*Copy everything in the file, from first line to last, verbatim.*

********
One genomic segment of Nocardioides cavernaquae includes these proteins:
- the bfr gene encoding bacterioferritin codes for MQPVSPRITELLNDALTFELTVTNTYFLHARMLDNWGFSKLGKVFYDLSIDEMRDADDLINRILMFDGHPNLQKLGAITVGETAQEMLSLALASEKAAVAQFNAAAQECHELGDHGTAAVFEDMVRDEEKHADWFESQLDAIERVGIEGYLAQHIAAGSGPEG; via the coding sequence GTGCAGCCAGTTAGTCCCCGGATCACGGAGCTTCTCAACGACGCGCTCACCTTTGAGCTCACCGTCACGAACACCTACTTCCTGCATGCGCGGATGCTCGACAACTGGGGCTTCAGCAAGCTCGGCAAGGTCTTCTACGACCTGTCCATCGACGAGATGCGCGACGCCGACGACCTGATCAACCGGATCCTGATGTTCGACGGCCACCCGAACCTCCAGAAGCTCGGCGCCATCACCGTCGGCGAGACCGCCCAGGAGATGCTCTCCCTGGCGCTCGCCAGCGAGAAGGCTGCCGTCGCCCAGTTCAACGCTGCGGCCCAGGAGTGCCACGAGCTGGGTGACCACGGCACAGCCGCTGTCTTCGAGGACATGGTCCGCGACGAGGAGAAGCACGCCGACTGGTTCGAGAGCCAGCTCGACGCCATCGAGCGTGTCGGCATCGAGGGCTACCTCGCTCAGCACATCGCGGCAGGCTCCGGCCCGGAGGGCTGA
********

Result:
One genomic segment of Nocardioides cavernaquae includes these proteins:
- the bfr gene encoding bacterioferritin codes for MQPVSPRITELLNDALTFELTVTNTYFLHARMLDNWGFSKLGKVFYDLSIDEMRDADDLINRILMFDGHPNLQKLGAITVGETAQEMLSLALASEKAAVAQFNAAAQECHELGDHGTAAVFEDMVRDEEKHADWFESQLDAIERVGIEGYLAQHIAAGSGPEG; via the coding sequence GTGCAGCCAGTTAGTCCCCGGATCACGGAGCTTCTCAACGACGCGCTCACCTTTGAGCTCACCGTCACGAACACCTACTTCCTGCATGCGCGGATGCTCGACAACTGGGGCTTCAGCAAGCTCGGCAAGGTCTTCTACGACCTGTCCATCGACGAGATGCGCGACGCCGACGACCTGATCAACCGGATCCTGATGTTCGACGGCCACCCGAACCTCCAGAAGCTCGGCGCCATCACCGTCGGCGAGACCGCCCAGGAGATGCTCTCCCTGGCGCTCGCCAGCGAGAAGGCTGCCGTCGCCCAGTTCAACGCTGCGGCCCAGGAGTGCCACGAGCTGGGTGACCACGGCACAGCCGCTGTCTTCGAGGACATGGTCCGCGACGAGGAGAAGCACGCCGACTGGTTCGAGAGCCAGCTCGACGCCATCGAGCGTGTCGGCATCGAGGGCTACCTCGCTCAGCACATCGCGGCAGGCTCCGGCCCGGAGGGCTGA